6. Your barista knows you by name.
7. Your favorite barista knows your order by heart.
8. You never order coffee with less than two shots of espresso.

Coffee Styles from Around the World

1. Vietnam - Vietnamese Iced Coffee with 
Sweetened Condensed Milk
Vietnamese iced coffee, also known as ca phe sua da,  is made with coarsely ground Vietnamese-grown dark roast coffee individually brewed with a small metal French drip filter (cà phê phin) into a cup containing about a quarter to a half as much sweetened condensed milk, stirred and poured over ice.

(Travel Vietnam)

2. Brazil -  Single Ristretto Brazilian Espresso Shot

A ristretto means restricted.  You send a restricted amount of water through the grinds (about .75 ounce instead of 1 ounce) —also called a short pull.

A single-origin Brazilian coffee tastes full and sweet, with a richer, earthier taste than its neighboring Latin American coffees.



Pull the shot to about ¾ volume. Serve with a small chunk of dark chocolate and a single hazelnut. - January 11, 2010

3. USA - American Version of the Vietnamese Iced Coffee from Alida Ryder at Simply Delicious

Alida starts with strong black coffee and uses the sweet condensed cream.  But to avoid the ice cubes diluting the ice coffee, she makes coffee ice cubes.  Ingenious!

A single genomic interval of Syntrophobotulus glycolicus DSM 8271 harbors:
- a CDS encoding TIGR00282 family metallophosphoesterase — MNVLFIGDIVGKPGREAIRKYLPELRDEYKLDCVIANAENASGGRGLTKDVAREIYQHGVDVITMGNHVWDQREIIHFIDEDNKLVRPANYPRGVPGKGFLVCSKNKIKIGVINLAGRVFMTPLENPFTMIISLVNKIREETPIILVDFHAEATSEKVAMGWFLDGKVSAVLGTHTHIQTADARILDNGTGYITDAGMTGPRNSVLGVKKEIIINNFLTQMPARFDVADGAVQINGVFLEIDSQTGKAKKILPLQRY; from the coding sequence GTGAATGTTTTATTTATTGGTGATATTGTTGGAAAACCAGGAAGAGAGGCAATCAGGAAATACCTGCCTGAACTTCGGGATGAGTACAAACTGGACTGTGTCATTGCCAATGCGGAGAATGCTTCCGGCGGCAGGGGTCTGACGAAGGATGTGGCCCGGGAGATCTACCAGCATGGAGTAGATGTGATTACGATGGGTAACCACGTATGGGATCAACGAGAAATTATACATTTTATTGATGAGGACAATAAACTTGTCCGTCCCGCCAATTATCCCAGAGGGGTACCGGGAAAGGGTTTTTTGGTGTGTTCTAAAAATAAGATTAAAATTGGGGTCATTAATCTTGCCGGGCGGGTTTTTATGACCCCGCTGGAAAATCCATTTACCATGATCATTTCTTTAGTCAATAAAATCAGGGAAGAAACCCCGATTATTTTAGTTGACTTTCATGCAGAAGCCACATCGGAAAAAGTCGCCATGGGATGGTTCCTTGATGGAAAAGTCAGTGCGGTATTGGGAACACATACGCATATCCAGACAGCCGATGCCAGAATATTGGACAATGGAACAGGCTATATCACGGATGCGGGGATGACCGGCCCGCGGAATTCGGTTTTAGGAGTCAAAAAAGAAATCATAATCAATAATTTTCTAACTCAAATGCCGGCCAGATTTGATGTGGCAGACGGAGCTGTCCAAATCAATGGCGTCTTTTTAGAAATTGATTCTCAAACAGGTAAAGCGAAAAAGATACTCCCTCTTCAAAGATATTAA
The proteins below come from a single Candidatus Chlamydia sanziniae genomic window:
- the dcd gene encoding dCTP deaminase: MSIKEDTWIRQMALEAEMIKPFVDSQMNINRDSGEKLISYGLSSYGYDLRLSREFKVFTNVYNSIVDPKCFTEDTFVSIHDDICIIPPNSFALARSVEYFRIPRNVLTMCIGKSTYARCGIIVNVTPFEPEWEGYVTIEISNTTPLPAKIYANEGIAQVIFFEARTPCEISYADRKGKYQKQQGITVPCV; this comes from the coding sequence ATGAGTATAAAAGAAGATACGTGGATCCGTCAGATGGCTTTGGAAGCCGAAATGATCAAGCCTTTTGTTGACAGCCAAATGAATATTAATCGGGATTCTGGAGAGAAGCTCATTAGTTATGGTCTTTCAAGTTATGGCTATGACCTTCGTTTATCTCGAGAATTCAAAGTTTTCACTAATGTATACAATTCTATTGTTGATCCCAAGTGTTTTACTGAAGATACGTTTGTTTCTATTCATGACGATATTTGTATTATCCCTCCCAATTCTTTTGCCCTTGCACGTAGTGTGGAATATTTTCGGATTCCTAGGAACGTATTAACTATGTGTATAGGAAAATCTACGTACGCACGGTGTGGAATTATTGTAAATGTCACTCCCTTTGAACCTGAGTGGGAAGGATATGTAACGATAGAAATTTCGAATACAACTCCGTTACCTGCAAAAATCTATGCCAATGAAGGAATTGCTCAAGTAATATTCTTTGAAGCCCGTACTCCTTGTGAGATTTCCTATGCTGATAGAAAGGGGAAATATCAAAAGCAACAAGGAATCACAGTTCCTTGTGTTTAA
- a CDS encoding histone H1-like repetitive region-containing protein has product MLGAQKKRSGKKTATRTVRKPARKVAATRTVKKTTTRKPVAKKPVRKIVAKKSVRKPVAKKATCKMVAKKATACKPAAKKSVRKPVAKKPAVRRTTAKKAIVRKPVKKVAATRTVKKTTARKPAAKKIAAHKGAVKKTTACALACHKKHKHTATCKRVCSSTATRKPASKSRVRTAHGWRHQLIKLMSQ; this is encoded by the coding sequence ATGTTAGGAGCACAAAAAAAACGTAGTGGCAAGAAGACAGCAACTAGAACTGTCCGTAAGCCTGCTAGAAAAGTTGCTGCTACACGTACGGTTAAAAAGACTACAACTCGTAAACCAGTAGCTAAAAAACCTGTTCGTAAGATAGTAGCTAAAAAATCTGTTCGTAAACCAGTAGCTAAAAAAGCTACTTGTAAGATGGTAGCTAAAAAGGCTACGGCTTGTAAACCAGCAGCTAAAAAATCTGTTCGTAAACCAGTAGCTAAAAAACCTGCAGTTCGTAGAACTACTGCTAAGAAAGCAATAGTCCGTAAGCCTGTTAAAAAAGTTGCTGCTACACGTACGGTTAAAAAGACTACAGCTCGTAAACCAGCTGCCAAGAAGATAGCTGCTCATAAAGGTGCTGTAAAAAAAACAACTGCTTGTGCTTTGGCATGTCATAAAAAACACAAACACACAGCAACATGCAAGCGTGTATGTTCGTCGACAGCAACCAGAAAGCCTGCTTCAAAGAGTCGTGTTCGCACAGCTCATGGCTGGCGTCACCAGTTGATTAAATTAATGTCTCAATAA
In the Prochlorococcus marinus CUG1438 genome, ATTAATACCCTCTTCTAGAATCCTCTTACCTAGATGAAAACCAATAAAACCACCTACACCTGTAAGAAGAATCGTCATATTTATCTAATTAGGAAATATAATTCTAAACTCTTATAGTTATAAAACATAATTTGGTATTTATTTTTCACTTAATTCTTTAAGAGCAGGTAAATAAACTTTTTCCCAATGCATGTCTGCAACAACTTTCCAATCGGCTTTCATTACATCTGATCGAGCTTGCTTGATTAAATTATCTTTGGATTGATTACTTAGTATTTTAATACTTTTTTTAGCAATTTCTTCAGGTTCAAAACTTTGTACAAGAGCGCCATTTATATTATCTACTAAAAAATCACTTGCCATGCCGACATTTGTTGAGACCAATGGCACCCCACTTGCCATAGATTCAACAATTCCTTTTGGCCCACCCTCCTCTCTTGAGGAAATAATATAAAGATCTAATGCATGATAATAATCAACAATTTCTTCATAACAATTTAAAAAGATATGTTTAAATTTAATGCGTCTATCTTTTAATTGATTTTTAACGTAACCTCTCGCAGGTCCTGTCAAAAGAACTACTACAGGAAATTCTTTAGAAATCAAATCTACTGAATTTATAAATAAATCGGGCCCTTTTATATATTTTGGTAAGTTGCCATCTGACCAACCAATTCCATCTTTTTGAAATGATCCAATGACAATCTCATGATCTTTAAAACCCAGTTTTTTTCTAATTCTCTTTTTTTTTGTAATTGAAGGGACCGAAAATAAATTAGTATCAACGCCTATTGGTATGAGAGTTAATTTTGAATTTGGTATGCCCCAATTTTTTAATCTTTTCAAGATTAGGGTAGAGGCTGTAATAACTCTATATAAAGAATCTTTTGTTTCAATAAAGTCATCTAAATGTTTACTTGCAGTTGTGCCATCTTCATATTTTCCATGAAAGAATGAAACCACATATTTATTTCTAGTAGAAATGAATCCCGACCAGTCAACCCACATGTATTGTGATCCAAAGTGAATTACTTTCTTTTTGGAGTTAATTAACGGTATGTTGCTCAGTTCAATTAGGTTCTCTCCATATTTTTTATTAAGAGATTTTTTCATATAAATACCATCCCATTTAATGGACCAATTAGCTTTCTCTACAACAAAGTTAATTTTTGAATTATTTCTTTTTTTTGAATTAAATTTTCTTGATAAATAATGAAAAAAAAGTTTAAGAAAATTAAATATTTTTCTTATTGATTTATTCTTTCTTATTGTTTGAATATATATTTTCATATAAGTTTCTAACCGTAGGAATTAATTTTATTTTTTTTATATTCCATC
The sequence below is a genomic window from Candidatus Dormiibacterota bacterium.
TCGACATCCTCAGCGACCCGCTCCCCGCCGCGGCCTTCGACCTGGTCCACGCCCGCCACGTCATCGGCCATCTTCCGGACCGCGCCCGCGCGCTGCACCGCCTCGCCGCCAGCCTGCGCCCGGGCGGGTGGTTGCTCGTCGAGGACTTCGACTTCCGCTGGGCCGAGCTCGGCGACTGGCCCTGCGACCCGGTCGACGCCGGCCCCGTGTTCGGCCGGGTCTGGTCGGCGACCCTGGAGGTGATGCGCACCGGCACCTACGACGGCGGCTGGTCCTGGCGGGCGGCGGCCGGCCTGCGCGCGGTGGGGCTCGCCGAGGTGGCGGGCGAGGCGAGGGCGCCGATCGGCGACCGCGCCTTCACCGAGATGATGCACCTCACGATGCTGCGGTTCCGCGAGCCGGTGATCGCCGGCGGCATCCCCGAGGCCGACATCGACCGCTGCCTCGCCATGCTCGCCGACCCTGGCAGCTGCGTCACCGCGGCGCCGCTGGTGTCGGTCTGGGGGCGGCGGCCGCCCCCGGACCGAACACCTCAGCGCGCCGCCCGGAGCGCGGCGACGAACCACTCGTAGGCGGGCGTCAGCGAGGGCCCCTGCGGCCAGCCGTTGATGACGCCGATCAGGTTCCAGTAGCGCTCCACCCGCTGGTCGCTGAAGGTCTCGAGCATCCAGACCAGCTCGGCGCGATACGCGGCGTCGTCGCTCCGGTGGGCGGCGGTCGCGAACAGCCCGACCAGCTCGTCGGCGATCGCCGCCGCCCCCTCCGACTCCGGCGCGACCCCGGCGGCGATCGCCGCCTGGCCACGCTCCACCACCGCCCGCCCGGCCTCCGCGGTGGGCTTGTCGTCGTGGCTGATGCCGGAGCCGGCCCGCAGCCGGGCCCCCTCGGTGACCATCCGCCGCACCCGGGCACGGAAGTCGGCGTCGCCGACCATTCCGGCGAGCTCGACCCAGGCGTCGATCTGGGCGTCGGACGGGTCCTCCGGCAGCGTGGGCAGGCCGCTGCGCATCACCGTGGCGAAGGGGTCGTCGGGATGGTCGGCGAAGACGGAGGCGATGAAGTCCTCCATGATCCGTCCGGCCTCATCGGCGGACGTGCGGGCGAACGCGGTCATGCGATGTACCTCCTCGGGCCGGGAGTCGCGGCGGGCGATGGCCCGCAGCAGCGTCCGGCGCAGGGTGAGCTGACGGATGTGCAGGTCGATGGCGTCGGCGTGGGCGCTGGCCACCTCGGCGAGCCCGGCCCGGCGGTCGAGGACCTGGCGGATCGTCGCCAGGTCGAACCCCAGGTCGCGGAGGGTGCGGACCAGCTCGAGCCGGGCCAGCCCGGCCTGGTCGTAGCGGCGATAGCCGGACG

Alida Ryder's Perfect Iced Coffee

Total time
Serves: 1
  • strong black coffee
  • sweetened condensed milk
  • coffee ice cubes

  1. Allow the coffee to come to room temperature.
  2. Fill a glass with coffee ice cubes and pour in the coffee.
  3. Pour in a generous amount of sweetened condensed milk, stir and serve.

4. Italy - Affogato 
An affogato (Italian for drowned) is a coffee-based beverage or dessert.  Affogato style refers to the act of topping a drink or dessert with espresso, and may also include caramel sauce or chocolate sauce.

5. Thailand -  Black Tie

A traditional Thai Iced Tea, it's a spicy and sweet mixture of chilled black tea, orange blossom water, star anise, crushed tamaraind, sugar and condensed milk or cream, with a double shot of espresso.

6. Valencia, Spain -  Café Bombón 

Popular in Valencia, Spain, it was modified to suit European taste buds as well as Malaysia, Thailand and Singapore.  In Malaysia, it's a popular drin in "mamak" stalls.   

Café bombón uses espresso served with sweetened condensed milk in a 1:1 ratio whereas the Asian version uses ground coffee and sweetened condensed milk at the same ratio.  In a café bombón, the condensed milk is added to the espresso.

For visual effect, a glass is used, and the condensed milk is added slowly to sink underneath the coffee, creating two separate bands of contrasting color.  But these layers are commonly stirred together before consumption.  Some cafes simply serve an espresso with a sachet of condensed milk for customers to make themselves.